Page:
Frank MARTIN (1890-1974)
Violin Concerto (1950/1) [32:22]
Esquisse pour orchestre (1920) [13:38]
Svetlin Roussev (violin)
Orchestre de Chambre de Genève/Arie van Beek
rec. January 2020, Studio Ernest Ansermet, Geneva
CLAVES CD3017 [46:00]
Frank Martin's Violin Concerto belongs to a handful of works written at about the same time as the opera Der Sturm (1952/5), available on Hyperion CDA67821/3 reviewed here, which also includes the choral setting Five Songs of Ariel (1950) and the Harpsichord Concerto (1951/2). All these works obviously share the same vein of fantasy as displayed in the opera. The Violin Concerto is no exception, for one may even spot some thematic material and instrumental colours clearly connected to the opera. Moreover, Frank Martin's Violin Concerto is a magnificent example of the composer's mature lyrical writing and is undoubtedly one of his most endearing achievements. It goes without saying that the composer wrote the concerto on a grand scale and it takes a seasoned soloist to carry the weight of the material during the entire course of the piece. The writing for the soloist is exacting but not overtly virtuosic, although it nevertheless calls for considerable stamina on the player's part. As far as I am concerned, I find Roussev's reading perfectly assured and with much imaginative playing and he delivers a most convincing reading of what I find (and I repeat myself) one of Martin's most endearing masterpieces. After listening to this disc, I wondered if there were many recordings of it, as I for one discovered it played by Wolfgang Schneiderhan in a performance conducted by the composer on a now deleted Candide LP that has been made available later on a Jecklin Disco JD 632-2 that may still be available (reviewed here). Schneiderhan had also recorded the Violin Concerto with Ernest Ansermet (now available on Eloquence 482 4997 review). However, there are only a few modern recordings of it that may be singled out: Michael Erxleben with the Orchester Musikkollegium Winterthur conducted by Jac van Steen (MDG 60101280-2 review) and Baiba Skride with the BBCNOW conducted by Thierry Fischer (Orfeo C 849 121 A review).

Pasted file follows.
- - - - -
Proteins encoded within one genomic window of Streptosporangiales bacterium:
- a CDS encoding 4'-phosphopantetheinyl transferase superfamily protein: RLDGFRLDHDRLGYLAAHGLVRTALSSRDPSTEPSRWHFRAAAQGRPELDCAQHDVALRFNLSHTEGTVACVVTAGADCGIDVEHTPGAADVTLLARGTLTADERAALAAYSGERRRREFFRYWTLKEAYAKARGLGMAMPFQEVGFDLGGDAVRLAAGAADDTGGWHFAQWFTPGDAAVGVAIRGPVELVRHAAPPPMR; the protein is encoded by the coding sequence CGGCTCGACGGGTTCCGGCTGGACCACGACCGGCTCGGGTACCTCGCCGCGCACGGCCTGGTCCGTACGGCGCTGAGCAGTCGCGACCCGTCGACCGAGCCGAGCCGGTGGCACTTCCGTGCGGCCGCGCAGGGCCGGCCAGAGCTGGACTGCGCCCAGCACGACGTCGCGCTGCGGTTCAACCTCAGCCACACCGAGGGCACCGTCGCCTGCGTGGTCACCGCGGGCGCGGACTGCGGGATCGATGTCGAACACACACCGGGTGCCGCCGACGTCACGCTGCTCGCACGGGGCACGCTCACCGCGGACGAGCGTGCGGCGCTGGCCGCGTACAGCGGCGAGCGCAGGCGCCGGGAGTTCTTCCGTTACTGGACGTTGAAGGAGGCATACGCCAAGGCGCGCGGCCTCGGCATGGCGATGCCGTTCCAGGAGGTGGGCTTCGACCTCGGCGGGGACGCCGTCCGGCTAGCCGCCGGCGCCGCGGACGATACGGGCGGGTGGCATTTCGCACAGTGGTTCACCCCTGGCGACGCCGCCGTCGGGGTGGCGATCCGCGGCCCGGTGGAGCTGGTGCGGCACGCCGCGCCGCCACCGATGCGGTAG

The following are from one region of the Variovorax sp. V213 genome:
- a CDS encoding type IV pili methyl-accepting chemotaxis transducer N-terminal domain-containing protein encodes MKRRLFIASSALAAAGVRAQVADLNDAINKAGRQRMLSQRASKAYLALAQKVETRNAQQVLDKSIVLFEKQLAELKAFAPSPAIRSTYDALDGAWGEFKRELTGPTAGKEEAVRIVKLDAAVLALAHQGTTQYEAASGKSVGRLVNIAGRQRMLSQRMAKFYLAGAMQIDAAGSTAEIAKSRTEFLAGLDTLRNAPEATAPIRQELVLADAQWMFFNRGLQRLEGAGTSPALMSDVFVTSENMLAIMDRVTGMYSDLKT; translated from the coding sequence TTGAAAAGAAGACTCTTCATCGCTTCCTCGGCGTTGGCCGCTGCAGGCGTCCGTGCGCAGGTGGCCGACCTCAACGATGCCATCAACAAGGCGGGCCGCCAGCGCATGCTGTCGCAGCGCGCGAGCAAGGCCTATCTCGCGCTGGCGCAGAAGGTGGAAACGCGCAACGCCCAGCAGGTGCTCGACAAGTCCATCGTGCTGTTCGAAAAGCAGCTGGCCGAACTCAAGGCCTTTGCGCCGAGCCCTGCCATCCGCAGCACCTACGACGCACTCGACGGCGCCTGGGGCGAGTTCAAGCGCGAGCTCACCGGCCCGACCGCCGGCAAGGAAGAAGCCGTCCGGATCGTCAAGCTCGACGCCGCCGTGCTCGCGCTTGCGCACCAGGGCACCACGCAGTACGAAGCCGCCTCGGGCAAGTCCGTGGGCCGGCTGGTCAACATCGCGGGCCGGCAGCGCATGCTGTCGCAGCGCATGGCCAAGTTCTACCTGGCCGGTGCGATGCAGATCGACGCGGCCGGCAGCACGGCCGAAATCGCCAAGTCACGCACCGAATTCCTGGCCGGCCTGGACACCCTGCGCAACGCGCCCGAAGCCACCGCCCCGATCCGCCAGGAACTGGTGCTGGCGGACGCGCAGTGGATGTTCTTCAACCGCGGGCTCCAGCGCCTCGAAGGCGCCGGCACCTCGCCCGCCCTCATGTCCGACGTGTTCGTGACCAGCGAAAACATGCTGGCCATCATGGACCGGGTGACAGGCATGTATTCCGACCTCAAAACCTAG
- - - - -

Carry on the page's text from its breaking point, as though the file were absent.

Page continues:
The release under review, however, is most welcome and all fans of Frank Martin's music will be made happy by the inclusion of a somewhat early piece for small orchestra to which the composer does not seem to have attached any particular attention and which thus remained collecting dust either on the composer's shelves or in one long-forgotten drawer. The Esquisse pour orchestre was completed in 1920 and first performed soon afterwards by Ernest Ansermet. This is one of those early works that have lain dormant for years, such as the very fine, though uncharacteristic, Trois poèmes païens (1910) recorded by José Van Dam some years ago and the short Pavane couleur du temps (1920), the latter enjoying the occasional hearing. (It has been recorded recently on Guild GMCD 7342 played by the Camerata Zürich conducted by Marc Kissóczy review.) Although much more characteristic of Martin's music-making than, say, the aforementioned Trois poèmes païens, the short Esquisse shows that the composer was then still unsure as to the direction he was to follow. Nevertheless, the music in Esquisse already shows a new stylistic orientation, pointing in the direction of some French Impressionism rather than some increased inclination towards German Post-Romanticism. It also displays some characteristic humour and some lightness of touch that one does not tend to associate with Frank Martin but which is undeniably there, as La nique à Satan (1928/32) makes clear.
Both works recorded here receive superb performances and Svetlin Roussev has the full measure of the exacting violin part, clearly possessing the technique and the musicality to do such heart-warming music proud.
I will however “grumble” about the shamefully short total playing time, leaving room for the inclusion of some short orchestral works which have been hitherto left unrecorded.